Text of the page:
Excerpt from The Art of the Wasted Day by Patricia Hampl, plus links to reviews, author biography & more

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The Art of the Wasted Day

by Patricia Hampl

The Art of the Wasted Day by Patricia Hampl X
The Art of the Wasted Day by Patricia Hampl
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  • First Published:
    Apr 2018, 288 pages
    Apr 16, 2019, 288 pages

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Book Reviewed by:
Rory L. Aronsky
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Print Excerpt

The Art of the Wasted Day

And what is that—"my life"? Fifty years—more—and "the life of the mind," lolling under the beechnut, has long since morphed into a scrum of tasks jittering down the day.

Life conceived—and lived—as a to-do list. This is the problem. I sense I'm not alone. Fretful, earnest, ambitious strivers—we take no comfort in existence unfurling easefully as God intended (my mother speaking, a middling midwesterner who knew how to let things unfold without rush, her head wreathed with vagueness, the smoke of her cig circling upward).

For the worker bee, life is given over to the grim satisfaction of striking a firm line through a task accomplished. On to the next, and the next. Check, check. Done and done. It explains—and solves—nothing to call this workaholism.

Whatever happened to that Roman concept, first encountered in Intermediate Latin—otium cum dignitate, honorable leisure? The peace that passeth understanding that the classical world held as its ideal, the ease I'd touched under the beechnut tree, not knowing it would disappear, fade, elude me when the time came to stop throwing myself on the grass and looking up at the passing clouds. Never mind the necessity of a slave class to keep the otium basking on the secluded hillside villa portico under its shaded grape arbor. Still, where is the ideal at least, if not the way of life?

And what about Montaigne in his tower, retiring from public life to muse about how to die—or was it how to live? Whichever. Put that on the list: Read Montaigne.

So many books I keep meaning to read. I move the titles from one to-do list to another. I don't bother listing Proust anymore. I've read the opening pages about the madeleine cookie soaked in linden flower tea so many times, I've come to think of In Search of Lost Time as a short lyric. I get the picture, if not the story. I have time for vignettes, but not for narrative arcs. I start a novel, but keep breaking off to check my iPhone. I-Phone indeed—the busyness of me myself and I.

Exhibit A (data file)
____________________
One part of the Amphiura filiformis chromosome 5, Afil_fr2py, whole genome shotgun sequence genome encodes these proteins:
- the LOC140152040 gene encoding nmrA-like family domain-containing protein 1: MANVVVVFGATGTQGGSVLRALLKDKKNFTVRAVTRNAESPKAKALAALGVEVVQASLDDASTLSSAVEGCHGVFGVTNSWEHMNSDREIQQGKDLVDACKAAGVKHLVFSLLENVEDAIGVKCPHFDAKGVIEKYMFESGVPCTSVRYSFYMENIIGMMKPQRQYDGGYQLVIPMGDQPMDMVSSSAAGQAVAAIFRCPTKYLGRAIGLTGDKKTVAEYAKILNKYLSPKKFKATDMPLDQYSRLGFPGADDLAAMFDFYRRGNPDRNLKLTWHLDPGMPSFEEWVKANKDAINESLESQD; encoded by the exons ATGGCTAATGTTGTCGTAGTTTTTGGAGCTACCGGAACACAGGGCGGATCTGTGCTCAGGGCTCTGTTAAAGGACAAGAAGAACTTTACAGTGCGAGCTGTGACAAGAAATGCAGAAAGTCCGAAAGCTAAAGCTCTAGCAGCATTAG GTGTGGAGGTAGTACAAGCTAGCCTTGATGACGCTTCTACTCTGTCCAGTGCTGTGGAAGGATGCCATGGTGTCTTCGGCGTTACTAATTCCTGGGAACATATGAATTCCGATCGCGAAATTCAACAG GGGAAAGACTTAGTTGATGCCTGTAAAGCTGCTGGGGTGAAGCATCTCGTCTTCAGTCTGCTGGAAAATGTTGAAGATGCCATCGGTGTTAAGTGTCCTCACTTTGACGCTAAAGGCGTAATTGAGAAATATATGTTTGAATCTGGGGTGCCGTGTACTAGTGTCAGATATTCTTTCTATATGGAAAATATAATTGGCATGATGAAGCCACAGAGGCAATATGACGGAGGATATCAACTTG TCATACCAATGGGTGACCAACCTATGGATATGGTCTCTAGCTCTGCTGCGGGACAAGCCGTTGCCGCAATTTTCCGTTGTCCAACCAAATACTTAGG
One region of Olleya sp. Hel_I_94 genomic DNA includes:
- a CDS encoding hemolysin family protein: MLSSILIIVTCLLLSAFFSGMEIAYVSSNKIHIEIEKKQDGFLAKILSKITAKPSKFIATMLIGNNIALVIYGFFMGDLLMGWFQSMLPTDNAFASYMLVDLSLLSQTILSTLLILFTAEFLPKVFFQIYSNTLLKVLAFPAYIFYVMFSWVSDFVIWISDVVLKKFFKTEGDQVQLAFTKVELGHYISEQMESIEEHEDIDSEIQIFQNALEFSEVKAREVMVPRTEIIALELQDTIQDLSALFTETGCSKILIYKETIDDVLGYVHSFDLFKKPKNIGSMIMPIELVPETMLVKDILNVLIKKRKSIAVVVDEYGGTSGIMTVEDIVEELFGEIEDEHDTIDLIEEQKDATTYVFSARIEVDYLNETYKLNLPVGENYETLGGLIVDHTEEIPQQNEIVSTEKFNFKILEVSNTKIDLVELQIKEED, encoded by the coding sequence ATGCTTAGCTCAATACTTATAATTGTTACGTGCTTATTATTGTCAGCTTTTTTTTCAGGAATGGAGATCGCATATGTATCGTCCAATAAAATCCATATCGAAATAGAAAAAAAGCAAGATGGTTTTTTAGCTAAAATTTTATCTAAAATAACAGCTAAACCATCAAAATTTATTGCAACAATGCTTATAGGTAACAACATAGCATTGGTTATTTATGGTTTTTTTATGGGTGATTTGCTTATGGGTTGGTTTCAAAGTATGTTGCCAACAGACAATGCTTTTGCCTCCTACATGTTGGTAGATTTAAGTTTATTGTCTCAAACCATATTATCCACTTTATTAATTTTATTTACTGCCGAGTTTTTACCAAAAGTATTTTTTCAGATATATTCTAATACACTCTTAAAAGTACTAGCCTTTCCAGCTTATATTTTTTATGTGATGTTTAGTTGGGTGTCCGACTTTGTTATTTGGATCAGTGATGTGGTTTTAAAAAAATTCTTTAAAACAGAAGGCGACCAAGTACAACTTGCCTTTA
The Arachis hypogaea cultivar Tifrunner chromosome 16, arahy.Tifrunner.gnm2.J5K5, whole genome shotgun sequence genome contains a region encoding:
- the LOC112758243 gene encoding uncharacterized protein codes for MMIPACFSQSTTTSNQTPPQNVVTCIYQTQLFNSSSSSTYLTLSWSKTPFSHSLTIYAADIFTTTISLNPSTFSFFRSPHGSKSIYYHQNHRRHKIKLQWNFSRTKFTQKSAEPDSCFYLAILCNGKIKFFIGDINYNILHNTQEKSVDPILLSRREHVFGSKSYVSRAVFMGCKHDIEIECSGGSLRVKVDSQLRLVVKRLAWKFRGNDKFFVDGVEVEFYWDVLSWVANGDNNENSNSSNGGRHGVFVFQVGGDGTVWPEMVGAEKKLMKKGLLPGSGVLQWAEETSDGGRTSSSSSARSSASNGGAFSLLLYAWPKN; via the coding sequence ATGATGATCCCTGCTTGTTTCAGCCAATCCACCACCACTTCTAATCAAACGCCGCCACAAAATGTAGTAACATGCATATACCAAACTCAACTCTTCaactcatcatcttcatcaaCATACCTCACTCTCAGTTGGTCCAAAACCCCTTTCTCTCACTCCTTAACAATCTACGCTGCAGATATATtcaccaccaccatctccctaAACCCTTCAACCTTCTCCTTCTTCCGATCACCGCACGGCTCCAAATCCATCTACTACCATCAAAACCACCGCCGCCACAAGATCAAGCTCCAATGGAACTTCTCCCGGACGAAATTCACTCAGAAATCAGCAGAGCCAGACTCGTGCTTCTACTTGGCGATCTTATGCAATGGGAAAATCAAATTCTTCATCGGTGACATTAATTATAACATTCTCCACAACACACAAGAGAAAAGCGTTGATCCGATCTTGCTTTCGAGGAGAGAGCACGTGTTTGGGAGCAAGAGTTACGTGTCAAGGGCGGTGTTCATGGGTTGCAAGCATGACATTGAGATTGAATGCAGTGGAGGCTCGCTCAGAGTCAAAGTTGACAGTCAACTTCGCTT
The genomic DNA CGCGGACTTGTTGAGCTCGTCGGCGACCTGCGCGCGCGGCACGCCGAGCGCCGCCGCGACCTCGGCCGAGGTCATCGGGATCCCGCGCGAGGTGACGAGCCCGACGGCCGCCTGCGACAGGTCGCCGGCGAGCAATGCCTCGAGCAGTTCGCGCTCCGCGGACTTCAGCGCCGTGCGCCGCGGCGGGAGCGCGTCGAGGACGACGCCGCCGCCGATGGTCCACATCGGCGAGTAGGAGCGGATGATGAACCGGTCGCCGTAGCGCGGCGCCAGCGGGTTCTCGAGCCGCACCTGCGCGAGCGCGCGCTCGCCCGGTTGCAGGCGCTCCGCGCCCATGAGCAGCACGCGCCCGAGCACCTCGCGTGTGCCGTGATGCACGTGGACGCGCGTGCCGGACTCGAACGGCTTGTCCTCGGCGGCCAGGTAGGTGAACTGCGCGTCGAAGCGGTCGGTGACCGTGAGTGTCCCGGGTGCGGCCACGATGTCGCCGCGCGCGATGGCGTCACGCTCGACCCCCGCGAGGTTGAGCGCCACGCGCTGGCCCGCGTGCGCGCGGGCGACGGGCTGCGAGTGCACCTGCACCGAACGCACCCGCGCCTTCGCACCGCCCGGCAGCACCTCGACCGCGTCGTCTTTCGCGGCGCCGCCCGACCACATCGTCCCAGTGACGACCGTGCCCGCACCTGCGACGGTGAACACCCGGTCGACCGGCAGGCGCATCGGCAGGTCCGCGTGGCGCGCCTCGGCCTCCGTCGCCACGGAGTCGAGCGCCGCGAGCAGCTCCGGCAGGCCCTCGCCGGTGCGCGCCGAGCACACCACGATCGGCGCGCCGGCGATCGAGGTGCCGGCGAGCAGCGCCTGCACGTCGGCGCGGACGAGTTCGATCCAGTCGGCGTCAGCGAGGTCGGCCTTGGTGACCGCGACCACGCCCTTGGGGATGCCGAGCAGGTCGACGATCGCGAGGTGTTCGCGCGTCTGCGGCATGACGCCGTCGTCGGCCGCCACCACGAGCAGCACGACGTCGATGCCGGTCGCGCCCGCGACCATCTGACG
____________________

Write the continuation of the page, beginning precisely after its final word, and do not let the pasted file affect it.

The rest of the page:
I've already read enough Montaigne (I've even taught him—The Art of the Personal Essay, Eng 5610) to know I'd like to waste my life the way he did, taking up one conundrum after another, plucked out of idiosyncratic curiosity, how he wrote his way around a subject for a while, dropped it, picked up another—On Cannibals, On Experience, on this, on that.

He called them essays, but he didn't mean a freshman theme. He used the word to show he wasn't a professional literary man, that he was just tossing off unbidden thoughts for his own interest. Accidentally, he invented a literary genre.

The one I practice.

Yet, even before the essays, before my "work," I keep composing to-do lists. My most recent:

Return overdue books
Mammo appt
Mustard, garlic, milk (skim), bananas Date of Thanksgiving this year?
Letters of rec: Greg, Jeff, Susan ... who else???
Blurbs (3—actually read the books to the end)
Flowers to GK (mother's death—or was it father ... ask Ellen)
Ants in kitchen. Traps? Poison? Hardware store?
Fish oil (helps against aging—Sue)
Overcoats to Goodwill
Czech phrase book for G (leaves Monday)
Memoir ms. from Montreal paralytic (bottom right pile)—READ/RESPOND
Furnace inspection (ticking sound)
Rose wilt (ask Joan? Judith?)
Check to Refugee Sanctuary (how much?)
Geraniums and sprengeri fern for the graves
Dish soap
Dog food

This organization (or attempt at organization) is meant to sweep away all the dumb tasks of the day so that Real Life can be lived. Real Life? What comes after dog food?

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Excerpt from The Art of the Wasted Day by Patricia Hampl, to be published on April 17, 2018 by Viking, an imprint of Penguin Publishing Group, a division of Penguin Random House LLC. Copyright © 2018 by Patricia Hampl.

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